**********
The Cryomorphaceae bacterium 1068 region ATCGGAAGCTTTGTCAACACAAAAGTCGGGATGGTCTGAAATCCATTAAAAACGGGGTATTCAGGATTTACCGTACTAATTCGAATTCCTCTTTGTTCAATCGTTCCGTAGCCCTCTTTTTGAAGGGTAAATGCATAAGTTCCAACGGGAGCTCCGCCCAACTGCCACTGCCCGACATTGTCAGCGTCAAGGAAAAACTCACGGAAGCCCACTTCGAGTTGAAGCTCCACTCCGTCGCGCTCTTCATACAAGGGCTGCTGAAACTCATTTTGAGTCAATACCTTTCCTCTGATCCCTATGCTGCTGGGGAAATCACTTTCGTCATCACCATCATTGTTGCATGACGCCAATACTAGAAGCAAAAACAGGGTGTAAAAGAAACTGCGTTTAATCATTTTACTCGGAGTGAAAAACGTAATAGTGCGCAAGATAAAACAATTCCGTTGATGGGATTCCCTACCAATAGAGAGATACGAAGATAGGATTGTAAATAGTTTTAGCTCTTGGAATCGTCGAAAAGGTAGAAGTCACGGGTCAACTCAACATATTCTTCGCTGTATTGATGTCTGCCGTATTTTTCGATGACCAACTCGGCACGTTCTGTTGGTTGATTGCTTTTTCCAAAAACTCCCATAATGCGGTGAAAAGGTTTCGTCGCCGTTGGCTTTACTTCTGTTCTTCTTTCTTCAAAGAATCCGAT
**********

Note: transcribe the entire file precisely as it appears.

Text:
The Cryomorphaceae bacterium 1068 region ATCGGAAGCTTTGTCAACACAAAAGTCGGGATGGTCTGAAATCCATTAAAAACGGGGTATTCAGGATTTACCGTACTAATTCGAATTCCTCTTTGTTCAATCGTTCCGTAGCCCTCTTTTTGAAGGGTAAATGCATAAGTTCCAACGGGAGCTCCGCCCAACTGCCACTGCCCGACATTGTCAGCGTCAAGGAAAAACTCACGGAAGCCCACTTCGAGTTGAAGCTCCACTCCGTCGCGCTCTTCATACAAGGGCTGCTGAAACTCATTTTGAGTCAATACCTTTCCTCTGATCCCTATGCTGCTGGGGAAATCACTTTCGTCATCACCATCATTGTTGCATGACGCCAATACTAGAAGCAAAAACAGGGTGTAAAAGAAACTGCGTTTAATCATTTTACTCGGAGTGAAAAACGTAATAGTGCGCAAGATAAAACAATTCCGTTGATGGGATTCCCTACCAATAGAGAGATACGAAGATAGGATTGTAAATAGTTTTAGCTCTTGGAATCGTCGAAAAGGTAGAAGTCACGGGTCAACTCAACATATTCTTCGCTGTATTGATGTCTGCCGTATTTTTCGATGACCAACTCGGCACGTTCTGTTGGTTGATTGCTTTTTCCAAAAACTCCCATAATGCGGTGAAAAGGTTTCGTCGCCGTTGGCTTTACTTCTGTTCTTCTTTCTTCAAAGAATCCGAT